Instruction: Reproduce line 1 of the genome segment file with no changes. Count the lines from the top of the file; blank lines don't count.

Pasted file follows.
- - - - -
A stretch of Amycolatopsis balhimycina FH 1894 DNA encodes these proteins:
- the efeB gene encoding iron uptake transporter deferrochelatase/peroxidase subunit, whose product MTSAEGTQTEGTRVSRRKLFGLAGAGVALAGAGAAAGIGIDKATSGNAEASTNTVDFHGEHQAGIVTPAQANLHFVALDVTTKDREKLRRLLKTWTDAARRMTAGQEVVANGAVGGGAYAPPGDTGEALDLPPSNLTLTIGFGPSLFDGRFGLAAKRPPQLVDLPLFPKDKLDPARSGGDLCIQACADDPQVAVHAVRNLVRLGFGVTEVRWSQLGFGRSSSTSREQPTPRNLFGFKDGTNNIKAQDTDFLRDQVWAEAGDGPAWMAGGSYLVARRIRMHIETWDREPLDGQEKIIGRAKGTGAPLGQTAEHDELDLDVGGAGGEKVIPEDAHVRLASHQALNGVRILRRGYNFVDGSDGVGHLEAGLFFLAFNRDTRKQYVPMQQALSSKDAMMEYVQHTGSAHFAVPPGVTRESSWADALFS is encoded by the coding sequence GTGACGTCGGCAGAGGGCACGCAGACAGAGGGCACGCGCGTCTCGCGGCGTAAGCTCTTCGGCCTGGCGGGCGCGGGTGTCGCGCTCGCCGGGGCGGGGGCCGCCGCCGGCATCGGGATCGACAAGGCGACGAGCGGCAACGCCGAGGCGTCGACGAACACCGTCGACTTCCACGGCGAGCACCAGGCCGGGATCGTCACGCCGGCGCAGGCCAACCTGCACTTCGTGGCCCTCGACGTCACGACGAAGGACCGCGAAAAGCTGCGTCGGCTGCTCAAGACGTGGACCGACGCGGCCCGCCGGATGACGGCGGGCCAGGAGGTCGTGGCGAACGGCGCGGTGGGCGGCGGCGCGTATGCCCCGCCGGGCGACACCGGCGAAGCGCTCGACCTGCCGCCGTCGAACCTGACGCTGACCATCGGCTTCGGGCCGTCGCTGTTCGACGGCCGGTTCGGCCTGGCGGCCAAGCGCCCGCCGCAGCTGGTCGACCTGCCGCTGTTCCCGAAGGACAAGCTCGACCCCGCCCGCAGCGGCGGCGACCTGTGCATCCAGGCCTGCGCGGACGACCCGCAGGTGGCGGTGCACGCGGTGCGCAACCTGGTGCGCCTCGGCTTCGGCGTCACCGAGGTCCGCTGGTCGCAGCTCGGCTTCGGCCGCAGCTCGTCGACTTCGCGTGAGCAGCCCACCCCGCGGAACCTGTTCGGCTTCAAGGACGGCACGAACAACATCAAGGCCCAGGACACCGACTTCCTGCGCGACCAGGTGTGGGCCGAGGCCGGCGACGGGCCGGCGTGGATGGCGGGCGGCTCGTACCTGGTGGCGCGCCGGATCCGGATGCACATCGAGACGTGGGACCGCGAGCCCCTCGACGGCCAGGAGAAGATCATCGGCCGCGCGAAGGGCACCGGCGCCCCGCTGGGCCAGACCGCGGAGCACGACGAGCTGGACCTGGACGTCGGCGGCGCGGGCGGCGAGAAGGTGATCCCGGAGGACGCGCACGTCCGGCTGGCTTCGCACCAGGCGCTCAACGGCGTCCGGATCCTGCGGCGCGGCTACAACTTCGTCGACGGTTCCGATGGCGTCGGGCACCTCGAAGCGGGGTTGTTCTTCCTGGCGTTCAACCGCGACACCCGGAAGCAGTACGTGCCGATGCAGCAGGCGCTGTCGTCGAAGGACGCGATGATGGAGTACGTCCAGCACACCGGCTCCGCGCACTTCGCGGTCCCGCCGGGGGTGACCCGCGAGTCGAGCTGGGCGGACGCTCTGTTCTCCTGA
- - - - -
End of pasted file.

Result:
A stretch of Amycolatopsis balhimycina FH 1894 DNA encodes these proteins: